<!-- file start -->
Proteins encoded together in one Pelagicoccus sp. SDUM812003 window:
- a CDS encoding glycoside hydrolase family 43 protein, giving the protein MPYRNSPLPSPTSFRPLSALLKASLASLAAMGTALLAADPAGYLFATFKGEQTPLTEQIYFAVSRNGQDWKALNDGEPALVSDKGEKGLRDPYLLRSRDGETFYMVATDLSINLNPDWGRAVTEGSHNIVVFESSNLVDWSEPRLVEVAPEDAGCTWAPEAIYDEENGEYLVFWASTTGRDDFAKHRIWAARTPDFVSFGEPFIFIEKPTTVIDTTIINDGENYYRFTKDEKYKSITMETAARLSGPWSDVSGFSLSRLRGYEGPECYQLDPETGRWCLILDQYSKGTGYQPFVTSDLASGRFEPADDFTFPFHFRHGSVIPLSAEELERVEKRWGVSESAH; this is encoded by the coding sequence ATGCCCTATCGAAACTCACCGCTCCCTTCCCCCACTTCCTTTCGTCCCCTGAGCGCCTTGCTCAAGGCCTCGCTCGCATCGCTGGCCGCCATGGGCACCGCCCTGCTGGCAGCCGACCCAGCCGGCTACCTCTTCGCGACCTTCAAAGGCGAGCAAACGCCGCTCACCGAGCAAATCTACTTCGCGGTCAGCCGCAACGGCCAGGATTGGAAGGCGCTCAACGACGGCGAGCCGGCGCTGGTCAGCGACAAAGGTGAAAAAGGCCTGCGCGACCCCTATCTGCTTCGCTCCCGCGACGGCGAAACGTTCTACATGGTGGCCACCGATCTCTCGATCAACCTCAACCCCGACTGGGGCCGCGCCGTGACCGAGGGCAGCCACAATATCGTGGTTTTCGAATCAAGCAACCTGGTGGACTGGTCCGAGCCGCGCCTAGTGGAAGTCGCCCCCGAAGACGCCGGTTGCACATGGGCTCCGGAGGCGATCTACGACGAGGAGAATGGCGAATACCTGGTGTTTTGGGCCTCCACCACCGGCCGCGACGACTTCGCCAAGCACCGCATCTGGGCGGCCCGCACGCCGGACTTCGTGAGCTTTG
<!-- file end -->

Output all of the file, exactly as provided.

Proteins encoded together in one Pelagicoccus sp. SDUM812003 window:
- a CDS encoding glycoside hydrolase family 43 protein, giving the protein MPYRNSPLPSPTSFRPLSALLKASLASLAAMGTALLAADPAGYLFATFKGEQTPLTEQIYFAVSRNGQDWKALNDGEPALVSDKGEKGLRDPYLLRSRDGETFYMVATDLSINLNPDWGRAVTEGSHNIVVFESSNLVDWSEPRLVEVAPEDAGCTWAPEAIYDEENGEYLVFWASTTGRDDFAKHRIWAARTPDFVSFGEPFIFIEKPTTVIDTTIINDGENYYRFTKDEKYKSITMETAARLSGPWSDVSGFSLSRLRGYEGPECYQLDPETGRWCLILDQYSKGTGYQPFVTSDLASGRFEPADDFTFPFHFRHGSVIPLSAEELERVEKRWGVSESAH; this is encoded by the coding sequence ATGCCCTATCGAAACTCACCGCTCCCTTCCCCCACTTCCTTTCGTCCCCTGAGCGCCTTGCTCAAGGCCTCGCTCGCATCGCTGGCCGCCATGGGCACCGCCCTGCTGGCAGCCGACCCAGCCGGCTACCTCTTCGCGACCTTCAAAGGCGAGCAAACGCCGCTCACCGAGCAAATCTACTTCGCGGTCAGCCGCAACGGCCAGGATTGGAAGGCGCTCAACGACGGCGAGCCGGCGCTGGTCAGCGACAAAGGTGAAAAAGGCCTGCGCGACCCCTATCTGCTTCGCTCCCGCGACGGCGAAACGTTCTACATGGTGGCCACCGATCTCTCGATCAACCTCAACCCCGACTGGGGCCGCGCCGTGACCGAGGGCAGCCACAATATCGTGGTTTTCGAATCAAGCAACCTGGTGGACTGGTCCGAGCCGCGCCTAGTGGAAGTCGCCCCCGAAGACGCCGGTTGCACATGGGCTCCGGAGGCGATCTACGACGAGGAGAATGGCGAATACCTGGTGTTTTGGGCCTCCACCACCGGCCGCGACGACTTCGCCAAGCACCGCATCTGGGCGGCCCGCACGCCGGACTTCGTGAGCTTTG